Connected Transport

Predicting Distributed Denial of Service (DDoS) attacks in connected vehicles

Finding DDoS attack.

A summary of DDoS Attack Prediction Using Misbehaviour Detection Model by Anika Anwar of Queen’s Reliable Software Technology (QRST) Lab

Research commissioned by Irdeto Connected Transport

Companies are making major investments into research of connected vehicle technologies to improve both driver experience and safety. There is great interest in communication between a connected vehicle and other connected vehicles or roadside infrastructure (like traffic lights). The infrastructure could communicate important information about ongoing construction, road conditions, or accidents to the vehicle and driver. This would allow them to avoid delays or dangers. Because these communications occur in an open wireless medium, security is a major concern. Cyberattacks on a system like this could result in considerable physical damage or even loss of human life.

One of the most common and dangerous cyberattacks is a Distributed Denial of Service (DDoS) attack. Here, an attacker overloads the system with a large volume of fake messages. This, therefore, essentially blocks delivery of valid messages, interrupting service for legitimate users. This blog considers a way to detect malicious vehicles or devices in the network and then predict the DDoS attack before it disrupts service. The goal is to keep vehicles and people safe.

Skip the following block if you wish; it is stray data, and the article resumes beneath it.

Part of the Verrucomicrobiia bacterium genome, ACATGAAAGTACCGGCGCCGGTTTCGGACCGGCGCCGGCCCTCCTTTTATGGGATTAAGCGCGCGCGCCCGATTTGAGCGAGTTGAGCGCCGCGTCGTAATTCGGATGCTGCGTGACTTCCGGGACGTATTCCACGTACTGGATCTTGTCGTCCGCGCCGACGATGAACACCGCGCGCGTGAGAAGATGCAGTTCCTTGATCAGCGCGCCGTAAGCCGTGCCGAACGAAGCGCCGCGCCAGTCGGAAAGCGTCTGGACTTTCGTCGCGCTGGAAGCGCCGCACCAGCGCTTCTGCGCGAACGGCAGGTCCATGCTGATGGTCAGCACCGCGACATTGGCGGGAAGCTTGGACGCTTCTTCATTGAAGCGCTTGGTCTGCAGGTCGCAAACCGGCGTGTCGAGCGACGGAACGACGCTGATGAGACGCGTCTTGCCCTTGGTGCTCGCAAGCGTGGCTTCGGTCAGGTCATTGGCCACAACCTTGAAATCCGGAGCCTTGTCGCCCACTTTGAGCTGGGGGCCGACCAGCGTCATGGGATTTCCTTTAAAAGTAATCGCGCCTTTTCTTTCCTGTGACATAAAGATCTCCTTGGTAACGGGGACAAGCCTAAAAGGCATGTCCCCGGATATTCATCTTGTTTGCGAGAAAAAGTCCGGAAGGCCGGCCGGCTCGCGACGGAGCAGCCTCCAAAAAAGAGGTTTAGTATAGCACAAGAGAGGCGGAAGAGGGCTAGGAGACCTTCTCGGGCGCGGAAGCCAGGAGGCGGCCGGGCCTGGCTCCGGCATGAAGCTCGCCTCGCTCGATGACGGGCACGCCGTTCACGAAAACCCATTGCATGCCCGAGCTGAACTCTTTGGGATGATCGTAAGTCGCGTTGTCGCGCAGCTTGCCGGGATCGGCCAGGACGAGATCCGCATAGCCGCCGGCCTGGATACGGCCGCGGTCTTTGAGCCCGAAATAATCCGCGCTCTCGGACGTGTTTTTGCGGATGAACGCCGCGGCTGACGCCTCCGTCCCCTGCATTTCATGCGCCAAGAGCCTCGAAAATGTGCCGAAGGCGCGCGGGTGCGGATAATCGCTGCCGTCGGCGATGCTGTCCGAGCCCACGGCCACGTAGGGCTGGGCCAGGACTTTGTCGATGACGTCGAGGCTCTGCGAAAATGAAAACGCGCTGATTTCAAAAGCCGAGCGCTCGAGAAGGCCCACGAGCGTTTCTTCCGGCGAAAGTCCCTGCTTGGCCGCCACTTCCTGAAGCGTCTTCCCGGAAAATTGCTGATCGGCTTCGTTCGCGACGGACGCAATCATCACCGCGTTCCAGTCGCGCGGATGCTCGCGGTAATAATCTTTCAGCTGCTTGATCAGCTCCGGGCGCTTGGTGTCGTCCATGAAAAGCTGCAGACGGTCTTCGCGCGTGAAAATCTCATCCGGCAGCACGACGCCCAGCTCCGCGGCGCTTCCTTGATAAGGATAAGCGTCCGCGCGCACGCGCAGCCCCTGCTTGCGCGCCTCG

The benefits are great, but the threats are real

It is estimated that the global market for connected vehicles will grow by 270% by 2022, and 100% cars will be connected by 2025. This technology will improve road safety and traffic management by introducing services like accident prevention, internet access, infotainment, vehicular social networking, etc. To gather this data, connected vehicles communicate with other vehicles and roadside infrastructure to transmit information about speed, location, travel route, braking, loss of stability, etc. for these services. The major drawbacks of these communications, however, are the use of an open wireless medium and unreliable or unencrypted protocols. These enable attackers to eavesdrop the traffic between vehicles.

No denying that DDoS must be addressed

The Denial of Service (DoS) attack is one of the most common and popular attacks in the vehicular system. In this attack, attackers try to make the resources and the services unavailable to the vehicles. They do so by sending a large volume of messages through the network. Unable to handle the huge amounts of data, the On-Board Units (OBUs) inside the vehicles and the Roadside Units (RSUs) shut down and critical systems and commands that ensure vehicle and driver safety cannot function as intended. In a DDoS attack, multiple malicious vehicles or devices target a single or multiple network nodes. Thus making the attack much more dangerous.

Because these attacks are happening in dynamic scenarios like roads and highways, detecting a threat once it is happening is no longer good enough. Safety is already compromised. Connected vehicles need a secure system based on a comprehensive predictive analysis of cyber threats. If a system can anticipate the potential intrusion or malicious activity, it can protect the system before it completely fails to operate, and thwart the attacker. While many existing studies look at predicting attacks, they do not provide solutions.